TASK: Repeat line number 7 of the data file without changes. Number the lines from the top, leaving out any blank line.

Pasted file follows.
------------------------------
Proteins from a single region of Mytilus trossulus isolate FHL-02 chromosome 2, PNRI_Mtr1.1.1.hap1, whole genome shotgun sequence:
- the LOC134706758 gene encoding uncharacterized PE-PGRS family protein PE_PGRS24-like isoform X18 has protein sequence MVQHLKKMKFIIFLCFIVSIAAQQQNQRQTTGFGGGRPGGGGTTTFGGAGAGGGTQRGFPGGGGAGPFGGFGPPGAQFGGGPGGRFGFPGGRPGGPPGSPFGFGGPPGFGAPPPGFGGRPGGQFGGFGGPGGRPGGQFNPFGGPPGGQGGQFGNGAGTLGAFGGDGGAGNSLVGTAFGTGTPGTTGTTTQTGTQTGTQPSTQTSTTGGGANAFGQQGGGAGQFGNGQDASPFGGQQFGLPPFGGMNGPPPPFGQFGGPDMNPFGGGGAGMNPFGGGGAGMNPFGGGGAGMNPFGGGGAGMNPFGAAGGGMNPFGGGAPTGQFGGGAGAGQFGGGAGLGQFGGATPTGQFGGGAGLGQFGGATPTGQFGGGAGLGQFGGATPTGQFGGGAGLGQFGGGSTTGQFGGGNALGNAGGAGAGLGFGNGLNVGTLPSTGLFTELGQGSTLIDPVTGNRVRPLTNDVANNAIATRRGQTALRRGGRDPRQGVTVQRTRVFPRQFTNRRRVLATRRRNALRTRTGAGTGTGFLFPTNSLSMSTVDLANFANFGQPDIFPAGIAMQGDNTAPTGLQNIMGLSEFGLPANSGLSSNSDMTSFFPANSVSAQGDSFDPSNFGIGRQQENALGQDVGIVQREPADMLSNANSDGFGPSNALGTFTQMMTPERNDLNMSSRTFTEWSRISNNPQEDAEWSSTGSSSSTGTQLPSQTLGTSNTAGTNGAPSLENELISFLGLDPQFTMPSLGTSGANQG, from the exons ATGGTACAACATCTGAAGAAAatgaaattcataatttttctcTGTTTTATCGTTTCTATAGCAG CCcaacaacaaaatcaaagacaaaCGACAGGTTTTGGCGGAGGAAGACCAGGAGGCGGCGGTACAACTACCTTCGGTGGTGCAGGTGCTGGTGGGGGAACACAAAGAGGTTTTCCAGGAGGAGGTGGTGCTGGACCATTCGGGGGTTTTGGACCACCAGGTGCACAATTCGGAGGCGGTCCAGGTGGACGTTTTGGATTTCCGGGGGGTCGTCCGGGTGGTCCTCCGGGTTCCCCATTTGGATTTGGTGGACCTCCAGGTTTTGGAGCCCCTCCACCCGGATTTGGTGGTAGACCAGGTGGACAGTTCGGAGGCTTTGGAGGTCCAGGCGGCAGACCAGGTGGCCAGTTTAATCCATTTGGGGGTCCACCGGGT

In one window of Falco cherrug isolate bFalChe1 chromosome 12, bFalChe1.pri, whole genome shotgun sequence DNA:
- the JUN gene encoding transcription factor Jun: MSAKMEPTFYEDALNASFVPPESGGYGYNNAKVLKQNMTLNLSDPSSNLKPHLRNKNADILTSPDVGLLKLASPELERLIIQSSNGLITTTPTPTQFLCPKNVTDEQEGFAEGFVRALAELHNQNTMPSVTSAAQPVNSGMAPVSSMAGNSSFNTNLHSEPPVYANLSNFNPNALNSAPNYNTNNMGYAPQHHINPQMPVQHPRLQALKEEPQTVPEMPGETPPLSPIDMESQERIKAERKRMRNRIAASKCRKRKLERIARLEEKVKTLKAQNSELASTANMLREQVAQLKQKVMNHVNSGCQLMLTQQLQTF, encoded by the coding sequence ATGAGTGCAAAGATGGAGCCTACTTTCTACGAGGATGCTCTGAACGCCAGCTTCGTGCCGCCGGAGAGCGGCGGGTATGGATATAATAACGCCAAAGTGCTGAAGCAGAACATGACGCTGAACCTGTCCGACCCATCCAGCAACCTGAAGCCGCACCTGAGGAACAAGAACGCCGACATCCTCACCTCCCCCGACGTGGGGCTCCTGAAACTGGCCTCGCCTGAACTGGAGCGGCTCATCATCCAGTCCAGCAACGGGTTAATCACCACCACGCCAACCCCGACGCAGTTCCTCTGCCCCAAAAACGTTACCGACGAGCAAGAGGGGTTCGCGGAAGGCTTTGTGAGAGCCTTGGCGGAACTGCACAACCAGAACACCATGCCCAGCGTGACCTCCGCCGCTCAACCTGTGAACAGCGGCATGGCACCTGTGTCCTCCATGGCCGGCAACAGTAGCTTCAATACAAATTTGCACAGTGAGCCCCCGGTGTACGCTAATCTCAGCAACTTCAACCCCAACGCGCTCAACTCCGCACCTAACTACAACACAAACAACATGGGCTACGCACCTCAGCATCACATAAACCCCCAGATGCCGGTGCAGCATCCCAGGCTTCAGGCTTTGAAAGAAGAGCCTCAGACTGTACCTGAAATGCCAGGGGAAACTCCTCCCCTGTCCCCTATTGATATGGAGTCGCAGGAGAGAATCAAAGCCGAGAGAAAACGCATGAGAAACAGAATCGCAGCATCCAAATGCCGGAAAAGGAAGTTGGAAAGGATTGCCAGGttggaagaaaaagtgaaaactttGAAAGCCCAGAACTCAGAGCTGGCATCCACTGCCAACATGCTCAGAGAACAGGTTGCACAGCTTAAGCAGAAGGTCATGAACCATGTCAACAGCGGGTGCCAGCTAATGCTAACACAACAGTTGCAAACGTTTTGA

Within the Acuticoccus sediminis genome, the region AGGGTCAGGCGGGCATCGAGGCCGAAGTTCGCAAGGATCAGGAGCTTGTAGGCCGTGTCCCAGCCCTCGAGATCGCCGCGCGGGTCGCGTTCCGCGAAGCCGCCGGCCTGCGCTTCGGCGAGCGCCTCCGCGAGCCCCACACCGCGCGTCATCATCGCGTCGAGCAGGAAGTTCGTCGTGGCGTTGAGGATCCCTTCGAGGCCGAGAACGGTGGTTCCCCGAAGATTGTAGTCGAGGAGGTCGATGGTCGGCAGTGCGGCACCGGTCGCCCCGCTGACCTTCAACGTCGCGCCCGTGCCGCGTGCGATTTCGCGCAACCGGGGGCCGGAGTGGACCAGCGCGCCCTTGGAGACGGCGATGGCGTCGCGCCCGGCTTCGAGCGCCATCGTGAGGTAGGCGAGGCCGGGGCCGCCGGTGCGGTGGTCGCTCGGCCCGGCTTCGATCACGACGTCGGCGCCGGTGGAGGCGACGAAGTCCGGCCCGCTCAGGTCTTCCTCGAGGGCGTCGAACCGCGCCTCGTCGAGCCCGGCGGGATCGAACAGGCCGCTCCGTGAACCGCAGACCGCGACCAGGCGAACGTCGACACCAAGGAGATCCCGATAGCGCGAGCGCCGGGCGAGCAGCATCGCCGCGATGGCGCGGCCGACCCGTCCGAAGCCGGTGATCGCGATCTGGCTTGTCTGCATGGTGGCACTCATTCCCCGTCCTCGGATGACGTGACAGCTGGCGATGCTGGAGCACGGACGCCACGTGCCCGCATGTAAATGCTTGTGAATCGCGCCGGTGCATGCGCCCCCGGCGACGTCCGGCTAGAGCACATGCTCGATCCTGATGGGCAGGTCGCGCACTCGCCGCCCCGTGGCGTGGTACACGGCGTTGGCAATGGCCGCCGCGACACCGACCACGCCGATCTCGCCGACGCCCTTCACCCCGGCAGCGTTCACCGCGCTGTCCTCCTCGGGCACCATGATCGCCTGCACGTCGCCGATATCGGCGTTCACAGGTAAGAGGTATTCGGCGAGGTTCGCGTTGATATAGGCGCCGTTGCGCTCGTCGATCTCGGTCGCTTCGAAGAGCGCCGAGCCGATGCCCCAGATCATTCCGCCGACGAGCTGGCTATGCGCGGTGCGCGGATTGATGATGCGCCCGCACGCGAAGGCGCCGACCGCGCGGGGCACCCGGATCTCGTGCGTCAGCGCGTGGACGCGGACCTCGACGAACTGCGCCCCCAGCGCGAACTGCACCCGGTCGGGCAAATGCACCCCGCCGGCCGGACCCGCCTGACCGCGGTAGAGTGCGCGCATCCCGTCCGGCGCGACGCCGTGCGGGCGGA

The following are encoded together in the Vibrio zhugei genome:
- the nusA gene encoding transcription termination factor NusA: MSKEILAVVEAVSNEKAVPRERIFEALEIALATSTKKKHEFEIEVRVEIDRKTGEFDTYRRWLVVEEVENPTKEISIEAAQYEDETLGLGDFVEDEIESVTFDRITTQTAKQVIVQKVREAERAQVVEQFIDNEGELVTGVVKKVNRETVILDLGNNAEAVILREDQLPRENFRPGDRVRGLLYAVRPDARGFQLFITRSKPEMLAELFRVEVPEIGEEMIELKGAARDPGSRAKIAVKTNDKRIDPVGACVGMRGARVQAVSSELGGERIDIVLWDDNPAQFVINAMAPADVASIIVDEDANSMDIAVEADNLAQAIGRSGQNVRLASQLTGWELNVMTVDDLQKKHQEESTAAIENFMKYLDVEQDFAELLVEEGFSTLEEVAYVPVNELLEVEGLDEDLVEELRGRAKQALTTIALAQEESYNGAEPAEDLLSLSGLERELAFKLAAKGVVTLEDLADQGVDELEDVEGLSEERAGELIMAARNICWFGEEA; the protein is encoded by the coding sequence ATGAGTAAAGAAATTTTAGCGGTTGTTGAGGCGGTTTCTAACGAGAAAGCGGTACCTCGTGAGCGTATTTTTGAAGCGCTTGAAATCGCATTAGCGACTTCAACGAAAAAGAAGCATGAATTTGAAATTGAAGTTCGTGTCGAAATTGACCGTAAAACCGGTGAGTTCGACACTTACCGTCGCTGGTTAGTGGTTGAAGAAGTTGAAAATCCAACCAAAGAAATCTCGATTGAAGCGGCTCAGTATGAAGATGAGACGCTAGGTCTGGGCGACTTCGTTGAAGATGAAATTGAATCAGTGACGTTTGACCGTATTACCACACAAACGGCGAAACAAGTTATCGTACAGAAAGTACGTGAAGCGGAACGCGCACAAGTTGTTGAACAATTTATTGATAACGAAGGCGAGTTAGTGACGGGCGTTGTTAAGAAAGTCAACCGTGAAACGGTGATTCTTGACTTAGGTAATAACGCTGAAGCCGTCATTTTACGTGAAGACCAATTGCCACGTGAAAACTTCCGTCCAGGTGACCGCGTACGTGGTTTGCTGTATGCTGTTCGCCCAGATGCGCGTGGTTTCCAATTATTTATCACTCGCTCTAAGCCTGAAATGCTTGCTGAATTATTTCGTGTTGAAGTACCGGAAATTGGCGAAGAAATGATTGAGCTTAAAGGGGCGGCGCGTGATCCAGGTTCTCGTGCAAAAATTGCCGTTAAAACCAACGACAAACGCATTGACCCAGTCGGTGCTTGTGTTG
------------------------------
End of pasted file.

- the nusA gene encoding transcription termination factor NusA: MSKEILAVVEAVSNEKAVPRERIFEALEIALATSTKKKHEFEIEVRVEIDRKTGEFDTYRRWLVVEEVENPTKEISIEAAQYEDETLGLGDFVEDEIESVTFDRITTQTAKQVIVQKVREAERAQVVEQFIDNEGELVTGVVKKVNRETVILDLGNNAEAVILREDQLPRENFRPGDRVRGLLYAVRPDARGFQLFITRSKPEMLAELFRVEVPEIGEEMIELKGAARDPGSRAKIAVKTNDKRIDPVGACVGMRGARVQAVSSELGGERIDIVLWDDNPAQFVINAMAPADVASIIVDEDANSMDIAVEADNLAQAIGRSGQNVRLASQLTGWELNVMTVDDLQKKHQEESTAAIENFMKYLDVEQDFAELLVEEGFSTLEEVAYVPVNELLEVEGLDEDLVEELRGRAKQALTTIALAQEESYNGAEPAEDLLSLSGLERELAFKLAAKGVVTLEDLADQGVDELEDVEGLSEERAGELIMAARNICWFGEEA; the protein is encoded by the coding sequence ATGAGTAAAGAAATTTTAGCGGTTGTTGAGGCGGTTTCTAACGAGAAAGCGGTACCTCGTGAGCGTATTTTTGAAGCGCTTGAAATCGCATTAGCGACTTCAACGAAAAAGAAGCATGAATTTGAAATTGAAGTTCGTGTCGAAATTGACCGTAAAACCGGTGAGTTCGACACTTACCGTCGCTGGTTAGTGGTTGAAGAAGTTGAAAATCCAACCAAAGAAATCTCGATTGAAGCGGCTCAGTATGAAGATGAGACGCTAGGTCTGGGCGACTTCGTTGAAGATGAAATTGAATCAGTGACGTTTGACCGTATTACCACACAAACGGCGAAACAAGTTATCGTACAGAAAGTACGTGAAGCGGAACGCGCACAAGTTGTTGAACAATTTATTGATAACGAAGGCGAGTTAGTGACGGGCGTTGTTAAGAAAGTCAACCGTGAAACGGTGATTCTTGACTTAGGTAATAACGCTGAAGCCGTCATTTTACGTGAAGACCAATTGCCACGTGAAAACTTCCGTCCAGGTGACCGCGTACGTGGTTTGCTGTATGCTGTTCGCCCAGATGCGCGTGGTTTCCAATTATTTATCACTCGCTCTAAGCCTGAAATGCTTGCTGAATTATTTCGTGTTGAAGTACCGGAAATTGGCGAAGAAATGATTGAGCTTAAAGGGGCGGCGCGTGATCCAGGTTCTCGTGCAAAAATTGCCGTTAAAACCAACGACAAACGCATTGACCCAGTCGGTGCTTGTGTTG